Cornish sardines

Now have EU protected status.

I\’d never actually heard of Cornish sardines, had to go and look it up.

Ah, you mean pilchards then?

6 thoughts on “Cornish sardines”

  1. Sardines are little tiny things in tins that are generally served on toast: pilchards are dirty great things also put in tins that are considered naff. Possibly because pilchard is a slang term of abuse particularly meant to cause offence to women because nobody knows what it means really.
    Like the v-sign or reverse Churchiilian
    which caused Wittgenstein to reformulate his entire philosophical system
    These Europeans have no idea of the sensitivities of Brits to language and its capacity to patronise and offend people for a laugh!

    A particularly sensitive (to the fragile sense of Cornish identity) is another slang term for pilchards: Cornish Duck.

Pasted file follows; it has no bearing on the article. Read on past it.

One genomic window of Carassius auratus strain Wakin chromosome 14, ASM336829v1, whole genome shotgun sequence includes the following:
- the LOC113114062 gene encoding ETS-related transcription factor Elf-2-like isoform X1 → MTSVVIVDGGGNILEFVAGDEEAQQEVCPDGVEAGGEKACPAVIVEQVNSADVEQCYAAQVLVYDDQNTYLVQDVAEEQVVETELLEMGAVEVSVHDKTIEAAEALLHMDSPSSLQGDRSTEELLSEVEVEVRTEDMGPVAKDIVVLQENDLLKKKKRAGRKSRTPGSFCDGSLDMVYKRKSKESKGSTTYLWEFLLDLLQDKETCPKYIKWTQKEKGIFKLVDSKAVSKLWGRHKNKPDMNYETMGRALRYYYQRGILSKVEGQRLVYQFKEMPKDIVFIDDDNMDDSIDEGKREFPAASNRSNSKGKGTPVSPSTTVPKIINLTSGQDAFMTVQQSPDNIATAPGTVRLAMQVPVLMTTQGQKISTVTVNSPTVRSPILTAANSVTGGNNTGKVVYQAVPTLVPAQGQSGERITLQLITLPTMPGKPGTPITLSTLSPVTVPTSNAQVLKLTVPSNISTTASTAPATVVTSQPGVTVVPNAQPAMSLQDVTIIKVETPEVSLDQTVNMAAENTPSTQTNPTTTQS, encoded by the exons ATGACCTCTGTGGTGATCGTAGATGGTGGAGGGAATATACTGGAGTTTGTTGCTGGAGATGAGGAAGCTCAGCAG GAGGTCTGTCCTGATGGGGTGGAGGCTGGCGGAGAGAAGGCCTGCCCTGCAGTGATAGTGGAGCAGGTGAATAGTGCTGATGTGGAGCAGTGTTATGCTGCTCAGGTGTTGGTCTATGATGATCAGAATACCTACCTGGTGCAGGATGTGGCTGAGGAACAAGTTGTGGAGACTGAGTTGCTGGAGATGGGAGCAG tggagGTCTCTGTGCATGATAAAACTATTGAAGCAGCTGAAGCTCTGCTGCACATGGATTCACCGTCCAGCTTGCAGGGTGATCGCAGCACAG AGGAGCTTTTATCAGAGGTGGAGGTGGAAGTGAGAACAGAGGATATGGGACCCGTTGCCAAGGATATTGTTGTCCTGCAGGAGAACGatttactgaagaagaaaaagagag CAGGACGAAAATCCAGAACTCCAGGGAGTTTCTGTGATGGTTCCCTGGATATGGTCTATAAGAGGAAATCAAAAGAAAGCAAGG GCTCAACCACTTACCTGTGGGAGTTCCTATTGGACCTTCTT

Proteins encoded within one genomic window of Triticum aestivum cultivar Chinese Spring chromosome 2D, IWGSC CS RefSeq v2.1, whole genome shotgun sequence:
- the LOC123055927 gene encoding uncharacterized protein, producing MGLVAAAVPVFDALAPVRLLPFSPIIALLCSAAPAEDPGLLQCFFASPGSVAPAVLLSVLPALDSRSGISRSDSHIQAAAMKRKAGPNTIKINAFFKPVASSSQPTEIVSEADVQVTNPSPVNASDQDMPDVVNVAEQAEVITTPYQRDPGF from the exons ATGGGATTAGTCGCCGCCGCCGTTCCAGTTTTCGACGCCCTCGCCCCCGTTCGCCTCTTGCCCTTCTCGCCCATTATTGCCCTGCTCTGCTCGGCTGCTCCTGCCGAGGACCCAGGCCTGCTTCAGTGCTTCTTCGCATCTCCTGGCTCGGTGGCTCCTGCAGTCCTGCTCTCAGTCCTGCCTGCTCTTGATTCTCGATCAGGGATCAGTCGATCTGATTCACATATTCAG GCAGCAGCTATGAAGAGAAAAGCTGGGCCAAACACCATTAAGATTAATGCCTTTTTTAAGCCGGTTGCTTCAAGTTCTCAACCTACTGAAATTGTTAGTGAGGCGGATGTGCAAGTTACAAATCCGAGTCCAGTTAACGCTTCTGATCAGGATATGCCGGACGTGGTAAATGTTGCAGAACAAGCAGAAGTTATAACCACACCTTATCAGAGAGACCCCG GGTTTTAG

2. Eh? What is the difference between Cornish Sardines, Irish Sardines or Breton Sardines? They’re all the same fish, it’s just that some happen to be in one particular place on a particular day. It’s not like Parma ham or Stilton cheese, which have particular recipes or techniques associated with them.

  3. The rationale behind the claim is that, for whatever reason, some people want to buy Cornish fish; and non-Cornish (by some measure) fish was being sold as Cornish.

    EU recognition of product names is hugely irrational. Stilton cheese has to come from Stilton but Cheddar cheese can come from anywhere, despite them both being placenames. Feta cheese has to come from Greece despite the facts that “feta” refers not to a place but to a method, and most of it used to be made in Germany anyway.

    “Ceterum Censeo Unionem Europaeam Esse Delendam”, I suppose.

  4. “Stilton cheese has to come from Stilton but Cheddar cheese can come from anywhere…”

    Actually, Stilton can only come from Derbyshire, Leicestershire or Nottinghamshire.

    Since the village of Stilton is in Cambridgeshire, cheese from Stilton is not allowed to be called Stilton cheese.

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